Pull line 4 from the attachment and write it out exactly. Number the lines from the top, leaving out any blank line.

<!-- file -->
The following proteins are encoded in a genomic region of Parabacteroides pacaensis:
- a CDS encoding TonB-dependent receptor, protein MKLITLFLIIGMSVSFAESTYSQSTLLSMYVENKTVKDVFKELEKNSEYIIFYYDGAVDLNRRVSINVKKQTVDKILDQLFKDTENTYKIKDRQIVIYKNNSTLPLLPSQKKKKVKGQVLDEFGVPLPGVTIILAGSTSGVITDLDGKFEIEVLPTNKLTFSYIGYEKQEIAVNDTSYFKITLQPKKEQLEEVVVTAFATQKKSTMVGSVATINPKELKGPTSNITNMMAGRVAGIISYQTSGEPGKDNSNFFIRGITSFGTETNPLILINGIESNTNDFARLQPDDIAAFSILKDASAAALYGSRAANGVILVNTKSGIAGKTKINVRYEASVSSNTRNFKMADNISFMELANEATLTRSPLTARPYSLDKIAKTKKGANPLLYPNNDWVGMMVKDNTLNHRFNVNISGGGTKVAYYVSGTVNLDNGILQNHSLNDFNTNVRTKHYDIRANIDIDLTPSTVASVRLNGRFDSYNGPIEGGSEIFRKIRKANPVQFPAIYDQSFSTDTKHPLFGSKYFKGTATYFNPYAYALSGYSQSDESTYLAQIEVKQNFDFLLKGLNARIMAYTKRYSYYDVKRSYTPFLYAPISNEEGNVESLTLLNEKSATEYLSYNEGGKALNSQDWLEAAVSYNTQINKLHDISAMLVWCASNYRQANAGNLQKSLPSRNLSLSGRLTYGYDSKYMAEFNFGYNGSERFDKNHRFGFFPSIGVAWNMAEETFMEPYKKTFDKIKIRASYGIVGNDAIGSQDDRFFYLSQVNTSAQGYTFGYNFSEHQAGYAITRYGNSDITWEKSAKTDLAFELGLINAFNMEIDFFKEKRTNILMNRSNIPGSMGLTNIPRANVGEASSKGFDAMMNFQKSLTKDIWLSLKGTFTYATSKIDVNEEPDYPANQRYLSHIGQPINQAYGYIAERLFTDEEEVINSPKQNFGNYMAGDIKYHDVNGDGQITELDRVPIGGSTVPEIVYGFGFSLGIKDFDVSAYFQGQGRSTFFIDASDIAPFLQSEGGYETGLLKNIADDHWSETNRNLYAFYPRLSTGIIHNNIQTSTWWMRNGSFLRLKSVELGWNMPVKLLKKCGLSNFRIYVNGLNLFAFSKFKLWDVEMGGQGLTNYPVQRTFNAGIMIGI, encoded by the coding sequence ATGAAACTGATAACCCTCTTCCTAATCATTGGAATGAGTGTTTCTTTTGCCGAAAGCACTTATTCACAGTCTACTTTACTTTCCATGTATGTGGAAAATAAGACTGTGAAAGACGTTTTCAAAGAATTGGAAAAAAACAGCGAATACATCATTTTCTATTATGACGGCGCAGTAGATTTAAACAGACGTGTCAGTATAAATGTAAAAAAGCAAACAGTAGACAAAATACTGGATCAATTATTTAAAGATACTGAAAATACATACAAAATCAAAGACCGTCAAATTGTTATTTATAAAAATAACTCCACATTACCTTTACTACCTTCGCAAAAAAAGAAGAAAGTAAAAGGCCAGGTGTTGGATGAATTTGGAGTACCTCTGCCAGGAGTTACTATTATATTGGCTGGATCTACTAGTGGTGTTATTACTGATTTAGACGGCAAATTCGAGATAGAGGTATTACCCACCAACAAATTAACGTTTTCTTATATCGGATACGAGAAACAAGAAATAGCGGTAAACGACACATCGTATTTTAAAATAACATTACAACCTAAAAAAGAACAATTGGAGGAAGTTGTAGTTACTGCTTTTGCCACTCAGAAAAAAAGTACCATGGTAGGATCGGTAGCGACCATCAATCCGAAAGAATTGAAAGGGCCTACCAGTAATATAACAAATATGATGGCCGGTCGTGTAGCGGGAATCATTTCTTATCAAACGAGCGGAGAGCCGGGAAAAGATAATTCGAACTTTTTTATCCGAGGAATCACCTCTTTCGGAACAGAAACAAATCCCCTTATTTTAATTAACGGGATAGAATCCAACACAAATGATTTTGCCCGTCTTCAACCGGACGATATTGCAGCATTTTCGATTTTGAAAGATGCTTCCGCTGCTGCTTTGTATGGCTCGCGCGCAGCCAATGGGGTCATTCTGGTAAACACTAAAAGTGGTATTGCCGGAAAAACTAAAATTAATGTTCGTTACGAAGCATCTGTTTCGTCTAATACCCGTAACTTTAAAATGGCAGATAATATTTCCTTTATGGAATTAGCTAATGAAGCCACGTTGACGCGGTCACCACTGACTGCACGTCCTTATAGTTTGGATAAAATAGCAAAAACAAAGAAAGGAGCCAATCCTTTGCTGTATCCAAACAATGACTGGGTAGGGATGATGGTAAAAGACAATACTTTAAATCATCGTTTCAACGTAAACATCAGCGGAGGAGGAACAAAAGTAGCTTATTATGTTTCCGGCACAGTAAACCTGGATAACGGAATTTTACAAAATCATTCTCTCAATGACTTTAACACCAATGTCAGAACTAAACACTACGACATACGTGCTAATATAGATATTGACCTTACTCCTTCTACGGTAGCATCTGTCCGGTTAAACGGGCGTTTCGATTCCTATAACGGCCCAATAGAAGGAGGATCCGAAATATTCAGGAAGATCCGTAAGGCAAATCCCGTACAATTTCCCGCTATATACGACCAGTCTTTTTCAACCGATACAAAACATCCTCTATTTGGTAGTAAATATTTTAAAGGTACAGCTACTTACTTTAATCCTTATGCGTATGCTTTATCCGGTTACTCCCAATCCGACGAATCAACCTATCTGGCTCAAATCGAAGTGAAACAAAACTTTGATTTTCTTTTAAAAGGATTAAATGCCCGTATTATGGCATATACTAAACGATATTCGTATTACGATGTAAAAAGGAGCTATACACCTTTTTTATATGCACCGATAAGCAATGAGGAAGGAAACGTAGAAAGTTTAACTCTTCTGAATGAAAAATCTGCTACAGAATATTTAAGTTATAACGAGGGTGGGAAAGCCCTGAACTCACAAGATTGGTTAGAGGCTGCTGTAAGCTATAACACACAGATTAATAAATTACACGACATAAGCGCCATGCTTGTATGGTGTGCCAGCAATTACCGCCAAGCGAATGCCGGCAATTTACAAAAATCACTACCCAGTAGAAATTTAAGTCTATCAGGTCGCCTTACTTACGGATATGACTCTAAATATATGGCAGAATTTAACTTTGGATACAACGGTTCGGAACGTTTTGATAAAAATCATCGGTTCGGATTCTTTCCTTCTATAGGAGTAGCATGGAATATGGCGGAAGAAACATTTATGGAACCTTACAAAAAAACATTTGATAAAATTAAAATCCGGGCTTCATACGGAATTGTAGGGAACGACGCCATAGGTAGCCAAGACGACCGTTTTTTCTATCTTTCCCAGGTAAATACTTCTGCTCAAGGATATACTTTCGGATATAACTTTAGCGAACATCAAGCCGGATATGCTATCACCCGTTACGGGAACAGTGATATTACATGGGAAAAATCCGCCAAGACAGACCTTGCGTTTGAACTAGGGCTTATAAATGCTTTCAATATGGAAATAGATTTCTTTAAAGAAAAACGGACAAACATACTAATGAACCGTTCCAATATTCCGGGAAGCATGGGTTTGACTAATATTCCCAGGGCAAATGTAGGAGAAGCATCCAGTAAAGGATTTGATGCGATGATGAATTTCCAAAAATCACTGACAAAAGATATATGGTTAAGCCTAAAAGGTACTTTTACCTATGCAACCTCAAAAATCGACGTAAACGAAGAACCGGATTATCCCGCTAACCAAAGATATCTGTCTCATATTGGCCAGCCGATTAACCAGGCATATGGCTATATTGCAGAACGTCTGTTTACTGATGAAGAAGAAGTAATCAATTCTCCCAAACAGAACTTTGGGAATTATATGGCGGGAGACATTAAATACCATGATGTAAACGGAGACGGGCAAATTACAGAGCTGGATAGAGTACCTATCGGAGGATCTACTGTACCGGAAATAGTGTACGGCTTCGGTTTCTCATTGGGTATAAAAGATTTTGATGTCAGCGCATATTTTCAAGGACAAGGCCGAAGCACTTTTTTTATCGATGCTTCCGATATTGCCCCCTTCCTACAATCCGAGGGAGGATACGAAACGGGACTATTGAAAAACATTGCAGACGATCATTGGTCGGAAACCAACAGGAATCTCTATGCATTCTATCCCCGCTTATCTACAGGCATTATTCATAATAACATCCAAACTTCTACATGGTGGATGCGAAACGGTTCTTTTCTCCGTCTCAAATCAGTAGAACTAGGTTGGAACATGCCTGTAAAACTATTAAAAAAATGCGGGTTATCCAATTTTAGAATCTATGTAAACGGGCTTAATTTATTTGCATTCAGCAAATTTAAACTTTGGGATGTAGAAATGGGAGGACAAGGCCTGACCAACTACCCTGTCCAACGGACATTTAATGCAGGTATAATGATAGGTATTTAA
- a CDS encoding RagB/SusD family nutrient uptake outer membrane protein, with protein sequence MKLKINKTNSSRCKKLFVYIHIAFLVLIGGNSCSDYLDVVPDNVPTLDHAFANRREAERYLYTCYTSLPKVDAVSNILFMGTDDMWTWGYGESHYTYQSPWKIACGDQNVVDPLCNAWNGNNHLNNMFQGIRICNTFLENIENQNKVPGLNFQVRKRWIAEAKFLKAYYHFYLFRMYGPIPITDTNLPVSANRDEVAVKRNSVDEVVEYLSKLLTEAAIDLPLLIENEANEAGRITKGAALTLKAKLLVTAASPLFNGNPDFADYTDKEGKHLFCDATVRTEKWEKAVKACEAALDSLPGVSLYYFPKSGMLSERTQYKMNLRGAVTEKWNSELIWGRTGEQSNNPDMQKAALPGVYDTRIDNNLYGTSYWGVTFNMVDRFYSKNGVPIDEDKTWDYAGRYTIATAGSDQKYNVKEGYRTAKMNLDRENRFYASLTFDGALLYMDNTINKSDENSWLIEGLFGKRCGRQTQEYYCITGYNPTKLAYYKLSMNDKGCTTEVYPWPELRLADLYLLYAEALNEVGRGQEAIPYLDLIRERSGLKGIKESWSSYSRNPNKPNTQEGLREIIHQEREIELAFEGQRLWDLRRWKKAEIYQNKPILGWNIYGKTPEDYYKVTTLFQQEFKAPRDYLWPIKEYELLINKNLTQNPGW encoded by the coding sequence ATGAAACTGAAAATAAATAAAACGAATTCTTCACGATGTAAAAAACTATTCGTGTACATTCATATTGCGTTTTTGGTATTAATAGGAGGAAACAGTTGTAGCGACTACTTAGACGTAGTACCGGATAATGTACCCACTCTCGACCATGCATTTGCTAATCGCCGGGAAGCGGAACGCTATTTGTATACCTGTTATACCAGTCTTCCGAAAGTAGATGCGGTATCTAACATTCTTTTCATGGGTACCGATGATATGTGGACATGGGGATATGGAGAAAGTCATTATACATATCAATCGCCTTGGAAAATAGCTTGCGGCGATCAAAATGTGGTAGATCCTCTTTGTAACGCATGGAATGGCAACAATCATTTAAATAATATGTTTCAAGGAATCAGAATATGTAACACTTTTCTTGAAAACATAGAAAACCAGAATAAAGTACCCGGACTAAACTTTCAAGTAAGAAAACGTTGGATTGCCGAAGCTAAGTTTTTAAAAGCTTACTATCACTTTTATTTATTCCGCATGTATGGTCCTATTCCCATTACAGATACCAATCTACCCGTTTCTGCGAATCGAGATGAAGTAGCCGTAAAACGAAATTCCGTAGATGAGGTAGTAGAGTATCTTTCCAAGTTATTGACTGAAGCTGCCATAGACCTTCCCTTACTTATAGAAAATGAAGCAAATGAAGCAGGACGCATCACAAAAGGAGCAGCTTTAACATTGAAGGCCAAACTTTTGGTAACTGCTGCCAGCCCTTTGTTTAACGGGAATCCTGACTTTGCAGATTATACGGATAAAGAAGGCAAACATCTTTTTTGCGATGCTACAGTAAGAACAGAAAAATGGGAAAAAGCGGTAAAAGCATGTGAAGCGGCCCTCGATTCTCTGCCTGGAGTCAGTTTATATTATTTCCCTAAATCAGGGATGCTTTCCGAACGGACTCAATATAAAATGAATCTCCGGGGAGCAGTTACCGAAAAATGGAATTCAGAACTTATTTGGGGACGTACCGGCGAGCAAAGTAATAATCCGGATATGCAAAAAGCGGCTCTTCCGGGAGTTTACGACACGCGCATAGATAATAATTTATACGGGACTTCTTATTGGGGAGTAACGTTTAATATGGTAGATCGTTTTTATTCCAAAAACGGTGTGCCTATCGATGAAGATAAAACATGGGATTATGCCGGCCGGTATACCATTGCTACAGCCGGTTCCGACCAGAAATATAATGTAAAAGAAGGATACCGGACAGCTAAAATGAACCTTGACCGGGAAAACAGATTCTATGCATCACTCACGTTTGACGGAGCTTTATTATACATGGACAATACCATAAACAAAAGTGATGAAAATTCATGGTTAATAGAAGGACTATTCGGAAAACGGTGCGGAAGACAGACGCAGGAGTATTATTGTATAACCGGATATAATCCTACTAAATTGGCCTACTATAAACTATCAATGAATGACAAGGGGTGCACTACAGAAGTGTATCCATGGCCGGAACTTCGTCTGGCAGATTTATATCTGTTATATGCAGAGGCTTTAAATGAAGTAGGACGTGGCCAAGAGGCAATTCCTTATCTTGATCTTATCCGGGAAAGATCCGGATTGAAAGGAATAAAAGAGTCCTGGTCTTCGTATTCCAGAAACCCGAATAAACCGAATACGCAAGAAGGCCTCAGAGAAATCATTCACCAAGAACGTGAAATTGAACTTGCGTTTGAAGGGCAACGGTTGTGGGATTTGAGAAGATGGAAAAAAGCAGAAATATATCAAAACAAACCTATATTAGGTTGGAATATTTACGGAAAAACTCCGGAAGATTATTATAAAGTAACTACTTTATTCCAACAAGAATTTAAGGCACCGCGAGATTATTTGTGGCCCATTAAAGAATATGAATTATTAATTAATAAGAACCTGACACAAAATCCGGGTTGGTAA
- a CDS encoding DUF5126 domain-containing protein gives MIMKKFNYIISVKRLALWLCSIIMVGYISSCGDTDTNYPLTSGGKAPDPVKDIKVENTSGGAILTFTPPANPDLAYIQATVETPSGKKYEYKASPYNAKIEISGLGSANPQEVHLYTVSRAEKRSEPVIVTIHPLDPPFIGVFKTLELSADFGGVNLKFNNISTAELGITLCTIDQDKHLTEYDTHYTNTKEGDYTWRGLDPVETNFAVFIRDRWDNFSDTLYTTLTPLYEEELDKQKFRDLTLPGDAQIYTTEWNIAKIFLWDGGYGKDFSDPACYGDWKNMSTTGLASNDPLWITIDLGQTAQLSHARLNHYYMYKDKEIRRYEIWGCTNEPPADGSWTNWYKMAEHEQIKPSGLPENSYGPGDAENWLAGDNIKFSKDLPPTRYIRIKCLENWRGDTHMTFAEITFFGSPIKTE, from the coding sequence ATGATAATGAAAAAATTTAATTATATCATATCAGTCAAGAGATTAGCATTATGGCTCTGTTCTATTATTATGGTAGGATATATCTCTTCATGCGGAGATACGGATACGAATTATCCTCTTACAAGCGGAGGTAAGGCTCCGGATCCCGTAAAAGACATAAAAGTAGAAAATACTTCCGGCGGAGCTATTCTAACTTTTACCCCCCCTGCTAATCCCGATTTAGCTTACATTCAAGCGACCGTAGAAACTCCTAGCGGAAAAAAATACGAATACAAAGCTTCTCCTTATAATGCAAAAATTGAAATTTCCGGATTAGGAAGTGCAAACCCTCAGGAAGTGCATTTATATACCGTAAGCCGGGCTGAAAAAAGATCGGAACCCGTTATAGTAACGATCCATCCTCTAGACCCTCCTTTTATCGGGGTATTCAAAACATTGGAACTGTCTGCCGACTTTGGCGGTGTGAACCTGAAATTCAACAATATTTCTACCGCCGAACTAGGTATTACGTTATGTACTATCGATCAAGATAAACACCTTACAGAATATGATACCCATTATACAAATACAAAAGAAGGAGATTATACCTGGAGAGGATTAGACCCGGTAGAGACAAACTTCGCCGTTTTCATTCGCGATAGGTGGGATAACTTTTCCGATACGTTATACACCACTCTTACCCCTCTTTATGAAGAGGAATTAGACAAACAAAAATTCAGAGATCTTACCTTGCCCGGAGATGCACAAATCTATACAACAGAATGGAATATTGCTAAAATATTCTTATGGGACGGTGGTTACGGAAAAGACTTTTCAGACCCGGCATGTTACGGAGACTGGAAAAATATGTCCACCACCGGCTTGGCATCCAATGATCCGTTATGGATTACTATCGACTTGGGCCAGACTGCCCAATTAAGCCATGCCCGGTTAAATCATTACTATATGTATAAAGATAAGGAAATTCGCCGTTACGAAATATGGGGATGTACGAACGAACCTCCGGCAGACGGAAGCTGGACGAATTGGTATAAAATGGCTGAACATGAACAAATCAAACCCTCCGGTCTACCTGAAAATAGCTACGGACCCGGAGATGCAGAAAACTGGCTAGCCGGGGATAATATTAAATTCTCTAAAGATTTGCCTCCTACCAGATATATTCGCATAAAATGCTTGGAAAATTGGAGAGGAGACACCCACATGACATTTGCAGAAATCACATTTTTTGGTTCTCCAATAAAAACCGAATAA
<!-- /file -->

- a CDS encoding DUF5126 domain-containing protein gives MIMKKFNYIISVKRLALWLCSIIMVGYISSCGDTDTNYPLTSGGKAPDPVKDIKVENTSGGAILTFTPPANPDLAYIQATVETPSGKKYEYKASPYNAKIEISGLGSANPQEVHLYTVSRAEKRSEPVIVTIHPLDPPFIGVFKTLELSADFGGVNLKFNNISTAELGITLCTIDQDKHLTEYDTHYTNTKEGDYTWRGLDPVETNFAVFIRDRWDNFSDTLYTTLTPLYEEELDKQKFRDLTLPGDAQIYTTEWNIAKIFLWDGGYGKDFSDPACYGDWKNMSTTGLASNDPLWITIDLGQTAQLSHARLNHYYMYKDKEIRRYEIWGCTNEPPADGSWTNWYKMAEHEQIKPSGLPENSYGPGDAENWLAGDNIKFSKDLPPTRYIRIKCLENWRGDTHMTFAEITFFGSPIKTE, from the coding sequence ATGATAATGAAAAAATTTAATTATATCATATCAGTCAAGAGATTAGCATTATGGCTCTGTTCTATTATTATGGTAGGATATATCTCTTCATGCGGAGATACGGATACGAATTATCCTCTTACAAGCGGAGGTAAGGCTCCGGATCCCGTAAAAGACATAAAAGTAGAAAATACTTCCGGCGGAGCTATTCTAACTTTTACCCCCCCTGCTAATCCCGATTTAGCTTACATTCAAGCGACCGTAGAAACTCCTAGCGGAAAAAAATACGAATACAAAGCTTCTCCTTATAATGCAAAAATTGAAATTTCCGGATTAGGAAGTGCAAACCCTCAGGAAGTGCATTTATATACCGTAAGCCGGGCTGAAAAAAGATCGGAACCCGTTATAGTAACGATCCATCCTCTAGACCCTCCTTTTATCGGGGTATTCAAAACATTGGAACTGTCTGCCGACTTTGGCGGTGTGAACCTGAAATTCAACAATATTTCTACCGCCGAACTAGGTATTACGTTATGTACTATCGATCAAGATAAACACCTTACAGAATATGATACCCATTATACAAATACAAAAGAAGGAGATTATACCTGGAGAGGATTAGACCCGGTAGAGACAAACTTCGCCGTTTTCATTCGCGATAGGTGGGATAACTTTTCCGATACGTTATACACCACTCTTACCCCTCTTTATGAAGAGGAATTAGACAAACAAAAATTCAGAGATCTTACCTTGCCCGGAGATGCACAAATCTATACAACAGAATGGAATATTGCTAAAATATTCTTATGGGACGGTGGTTACGGAAAAGACTTTTCAGACCCGGCATGTTACGGAGACTGGAAAAATATGTCCACCACCGGCTTGGCATCCAATGATCCGTTATGGATTACTATCGACTTGGGCCAGACTGCCCAATTAAGCCATGCCCGGTTAAATCATTACTATATGTATAAAGATAAGGAAATTCGCCGTTACGAAATATGGGGATGTACGAACGAACCTCCGGCAGACGGAAGCTGGACGAATTGGTATAAAATGGCTGAACATGAACAAATCAAACCCTCCGGTCTACCTGAAAATAGCTACGGACCCGGAGATGCAGAAAACTGGCTAGCCGGGGATAATATTAAATTCTCTAAAGATTTGCCTCCTACCAGATATATTCGCATAAAATGCTTGGAAAATTGGAGAGGAGACACCCACATGACATTTGCAGAAATCACATTTTTTGGTTCTCCAATAAAAACCGAATAA